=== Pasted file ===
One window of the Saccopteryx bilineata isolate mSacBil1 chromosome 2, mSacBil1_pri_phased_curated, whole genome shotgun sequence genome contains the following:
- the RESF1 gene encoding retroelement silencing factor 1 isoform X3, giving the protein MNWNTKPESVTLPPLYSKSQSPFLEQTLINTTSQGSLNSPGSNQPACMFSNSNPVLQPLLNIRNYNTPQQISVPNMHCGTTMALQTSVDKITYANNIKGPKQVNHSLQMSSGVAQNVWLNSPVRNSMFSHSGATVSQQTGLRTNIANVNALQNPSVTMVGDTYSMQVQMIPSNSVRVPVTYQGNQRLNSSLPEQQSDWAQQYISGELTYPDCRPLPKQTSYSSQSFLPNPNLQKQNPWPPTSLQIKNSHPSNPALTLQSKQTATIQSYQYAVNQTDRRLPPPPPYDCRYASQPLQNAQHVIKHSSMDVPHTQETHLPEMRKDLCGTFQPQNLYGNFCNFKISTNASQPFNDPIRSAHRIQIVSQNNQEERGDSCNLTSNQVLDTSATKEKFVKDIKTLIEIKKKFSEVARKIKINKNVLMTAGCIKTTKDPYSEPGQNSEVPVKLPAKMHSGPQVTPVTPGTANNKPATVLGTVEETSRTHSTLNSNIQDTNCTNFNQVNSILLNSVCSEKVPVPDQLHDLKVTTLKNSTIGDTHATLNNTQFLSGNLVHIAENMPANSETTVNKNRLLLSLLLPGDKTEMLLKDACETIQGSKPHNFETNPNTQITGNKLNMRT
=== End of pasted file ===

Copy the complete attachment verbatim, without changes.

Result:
One window of the Saccopteryx bilineata isolate mSacBil1 chromosome 2, mSacBil1_pri_phased_curated, whole genome shotgun sequence genome contains the following:
- the RESF1 gene encoding retroelement silencing factor 1 isoform X3, giving the protein MNWNTKPESVTLPPLYSKSQSPFLEQTLINTTSQGSLNSPGSNQPACMFSNSNPVLQPLLNIRNYNTPQQISVPNMHCGTTMALQTSVDKITYANNIKGPKQVNHSLQMSSGVAQNVWLNSPVRNSMFSHSGATVSQQTGLRTNIANVNALQNPSVTMVGDTYSMQVQMIPSNSVRVPVTYQGNQRLNSSLPEQQSDWAQQYISGELTYPDCRPLPKQTSYSSQSFLPNPNLQKQNPWPPTSLQIKNSHPSNPALTLQSKQTATIQSYQYAVNQTDRRLPPPPPYDCRYASQPLQNAQHVIKHSSMDVPHTQETHLPEMRKDLCGTFQPQNLYGNFCNFKISTNASQPFNDPIRSAHRIQIVSQNNQEERGDSCNLTSNQVLDTSATKEKFVKDIKTLIEIKKKFSEVARKIKINKNVLMTAGCIKTTKDPYSEPGQNSEVPVKLPAKMHSGPQVTPVTPGTANNKPATVLGTVEETSRTHSTLNSNIQDTNCTNFNQVNSILLNSVCSEKVPVPDQLHDLKVTTLKNSTIGDTHATLNNTQFLSGNLVHIAENMPANSETTVNKNRLLLSLLLPGDKTEMLLKDACETIQGSKPHNFETNPNTQITGNKLNMRT